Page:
Written by Rachel Hill Ponko
In 2021, Susan Young celebrated her 40th anniversary in the nursing profession. The milestone led the IU School of Nursing alumna to reflect on her role as a transplant nurse, a life-changing experience she says she was fortunate to stumble upon.
“It’s a funny story,” says Young, BSN ‘81. “I was working on an outpatient unit with three friends, and we all needed to change jobs. The only floor to take all three of us was transplant.”
Looking back, Young couldn’t be more grateful for the unexpected change of direction. She spent the next two decades in the transplant unit of IU Health University Hospital working with transplant recipients and living organ donors.
“Transplant nursing is all about a population of people who have been given a second chance at life,” explains Young.
Transplant nursing is all about a population of people who have been given a second chance at life.”
Today in the United States, more than 100 thousand people are waiting for a lifesaving organ transplant, with a new person added to the national transplant waiting list every 10 minutes.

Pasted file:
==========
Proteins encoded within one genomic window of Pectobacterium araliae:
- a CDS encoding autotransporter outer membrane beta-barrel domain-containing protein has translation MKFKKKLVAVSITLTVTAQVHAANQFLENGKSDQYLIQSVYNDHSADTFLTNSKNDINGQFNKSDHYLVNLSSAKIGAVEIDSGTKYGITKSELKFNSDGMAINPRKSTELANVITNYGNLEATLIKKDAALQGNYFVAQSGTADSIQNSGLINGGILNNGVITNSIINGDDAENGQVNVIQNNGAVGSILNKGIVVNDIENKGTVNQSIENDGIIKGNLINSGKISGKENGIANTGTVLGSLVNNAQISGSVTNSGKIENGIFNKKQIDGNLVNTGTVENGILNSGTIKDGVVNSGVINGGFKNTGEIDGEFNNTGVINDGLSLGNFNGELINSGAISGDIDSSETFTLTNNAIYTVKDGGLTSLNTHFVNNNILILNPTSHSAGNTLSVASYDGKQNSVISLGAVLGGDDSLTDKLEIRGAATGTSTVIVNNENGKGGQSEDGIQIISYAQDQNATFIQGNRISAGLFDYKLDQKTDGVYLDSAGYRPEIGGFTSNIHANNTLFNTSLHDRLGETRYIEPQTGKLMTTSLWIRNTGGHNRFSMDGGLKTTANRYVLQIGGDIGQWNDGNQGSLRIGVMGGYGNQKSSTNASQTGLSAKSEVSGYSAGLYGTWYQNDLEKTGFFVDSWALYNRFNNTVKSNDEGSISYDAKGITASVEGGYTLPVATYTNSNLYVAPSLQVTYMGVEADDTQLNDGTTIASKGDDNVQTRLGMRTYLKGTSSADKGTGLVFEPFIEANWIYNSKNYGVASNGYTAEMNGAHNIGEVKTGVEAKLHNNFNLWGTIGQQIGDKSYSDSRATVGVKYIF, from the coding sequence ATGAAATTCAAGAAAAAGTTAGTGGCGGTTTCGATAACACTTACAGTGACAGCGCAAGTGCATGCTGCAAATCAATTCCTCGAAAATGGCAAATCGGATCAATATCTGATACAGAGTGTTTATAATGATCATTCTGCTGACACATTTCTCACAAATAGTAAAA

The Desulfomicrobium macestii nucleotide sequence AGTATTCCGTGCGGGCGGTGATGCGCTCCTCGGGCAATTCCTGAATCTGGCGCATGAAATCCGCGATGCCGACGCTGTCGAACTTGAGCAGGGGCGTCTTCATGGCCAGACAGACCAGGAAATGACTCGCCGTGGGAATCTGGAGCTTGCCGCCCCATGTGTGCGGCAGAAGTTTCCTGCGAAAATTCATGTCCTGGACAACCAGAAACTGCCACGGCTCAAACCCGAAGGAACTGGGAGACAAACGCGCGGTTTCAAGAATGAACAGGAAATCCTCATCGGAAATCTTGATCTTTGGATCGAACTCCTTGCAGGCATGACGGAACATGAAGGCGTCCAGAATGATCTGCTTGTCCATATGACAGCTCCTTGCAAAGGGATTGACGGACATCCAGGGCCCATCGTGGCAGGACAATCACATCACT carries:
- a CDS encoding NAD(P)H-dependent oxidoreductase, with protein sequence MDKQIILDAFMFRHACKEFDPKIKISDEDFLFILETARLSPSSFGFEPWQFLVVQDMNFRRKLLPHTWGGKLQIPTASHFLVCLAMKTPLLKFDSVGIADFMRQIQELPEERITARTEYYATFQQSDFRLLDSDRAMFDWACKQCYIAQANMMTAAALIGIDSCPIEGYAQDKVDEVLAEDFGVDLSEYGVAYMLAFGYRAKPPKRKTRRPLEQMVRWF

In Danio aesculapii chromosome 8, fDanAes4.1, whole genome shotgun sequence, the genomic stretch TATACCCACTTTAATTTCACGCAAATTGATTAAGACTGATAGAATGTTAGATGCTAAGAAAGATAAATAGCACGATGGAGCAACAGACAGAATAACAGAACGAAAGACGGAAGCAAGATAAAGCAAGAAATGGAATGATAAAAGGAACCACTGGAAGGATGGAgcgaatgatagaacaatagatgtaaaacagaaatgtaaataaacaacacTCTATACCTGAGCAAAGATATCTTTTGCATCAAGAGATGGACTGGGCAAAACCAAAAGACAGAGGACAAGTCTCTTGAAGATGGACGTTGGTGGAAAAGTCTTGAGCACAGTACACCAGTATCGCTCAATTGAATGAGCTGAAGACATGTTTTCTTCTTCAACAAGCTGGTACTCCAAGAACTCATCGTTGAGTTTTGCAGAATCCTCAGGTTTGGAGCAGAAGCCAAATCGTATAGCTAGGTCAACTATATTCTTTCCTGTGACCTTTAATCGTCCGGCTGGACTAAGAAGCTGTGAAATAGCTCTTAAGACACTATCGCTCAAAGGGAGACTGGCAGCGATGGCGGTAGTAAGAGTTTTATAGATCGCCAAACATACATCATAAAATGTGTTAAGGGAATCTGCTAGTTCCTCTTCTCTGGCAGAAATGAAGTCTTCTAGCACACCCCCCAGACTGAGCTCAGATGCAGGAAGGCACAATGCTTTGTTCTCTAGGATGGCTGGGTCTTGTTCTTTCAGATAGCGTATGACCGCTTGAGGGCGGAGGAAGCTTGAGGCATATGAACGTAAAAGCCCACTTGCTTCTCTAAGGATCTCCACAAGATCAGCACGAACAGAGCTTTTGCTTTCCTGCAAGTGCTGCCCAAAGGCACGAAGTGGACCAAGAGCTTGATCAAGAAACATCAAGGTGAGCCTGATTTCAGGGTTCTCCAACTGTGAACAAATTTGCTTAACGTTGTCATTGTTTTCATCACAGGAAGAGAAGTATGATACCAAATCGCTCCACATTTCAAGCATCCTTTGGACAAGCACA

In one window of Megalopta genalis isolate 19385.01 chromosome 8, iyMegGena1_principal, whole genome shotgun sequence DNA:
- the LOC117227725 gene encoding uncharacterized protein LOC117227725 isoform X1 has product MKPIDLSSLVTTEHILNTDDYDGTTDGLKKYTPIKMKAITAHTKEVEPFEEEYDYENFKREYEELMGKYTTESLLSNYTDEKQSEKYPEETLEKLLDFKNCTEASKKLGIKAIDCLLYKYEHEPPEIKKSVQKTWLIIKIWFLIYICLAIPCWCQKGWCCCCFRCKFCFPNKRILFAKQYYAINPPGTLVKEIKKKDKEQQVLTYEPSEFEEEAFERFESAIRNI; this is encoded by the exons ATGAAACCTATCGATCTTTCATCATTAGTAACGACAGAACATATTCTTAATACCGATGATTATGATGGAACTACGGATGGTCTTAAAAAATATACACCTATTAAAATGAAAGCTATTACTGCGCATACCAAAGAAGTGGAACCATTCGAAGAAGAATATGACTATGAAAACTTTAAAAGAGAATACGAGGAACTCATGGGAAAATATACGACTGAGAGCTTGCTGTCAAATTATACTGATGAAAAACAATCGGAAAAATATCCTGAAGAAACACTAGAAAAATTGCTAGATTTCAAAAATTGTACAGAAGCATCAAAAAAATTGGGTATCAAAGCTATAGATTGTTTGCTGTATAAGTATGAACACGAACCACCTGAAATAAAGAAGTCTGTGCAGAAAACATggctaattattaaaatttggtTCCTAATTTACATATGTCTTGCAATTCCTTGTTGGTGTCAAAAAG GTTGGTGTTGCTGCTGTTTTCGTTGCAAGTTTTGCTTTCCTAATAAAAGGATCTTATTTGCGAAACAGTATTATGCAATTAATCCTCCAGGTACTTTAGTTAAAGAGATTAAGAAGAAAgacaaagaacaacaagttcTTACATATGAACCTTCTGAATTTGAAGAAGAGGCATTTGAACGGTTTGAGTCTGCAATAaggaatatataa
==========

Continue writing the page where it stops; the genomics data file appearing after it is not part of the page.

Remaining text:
When a patient receives a phone call that their wait for an organ is over, transplant nurses help them prepare for their procedure and assist with the transplant surgery. Following surgery, transplant nurses dress wounds, administer medications, monitor vital signs, and watch for infections and organ rejection.
“We help them recuperate from surgery and teach them about their new medications and living a new way of life,” says Young. “Our patients sometimes have a hard time coping with the realization that someone died to make the organ available to them, but we try to impress upon the recipient that this is something the donor wanted to do.”
More than 4 million Indiana residents are currently signed up as organ, tissue and eye donors. Still more choose to give the gift of life as living organ donors, in which they can donate one of their two kidneys or a portion of their liver. Living donation can be directed, in which a donor names the person to receive the transplant, or altruistic, in which a donor chooses to save the life of a stranger.
“It’s neat to be with the living donors because we consider them such heroes,” says Young.
After four decades as a nurse, Young has decided it’s once again time to change direction. She recently accepted a position in guest relations. Although she’ll no longer be working directly with living donors and transplant recipients, she’ll forever be impacted by the field of donation and transplantation and its ability to save lives.
“Being with people who think that life is ending and then get a new beginning – it makes me reevaluate my life and remain grateful for daily blessings and moments,” she says.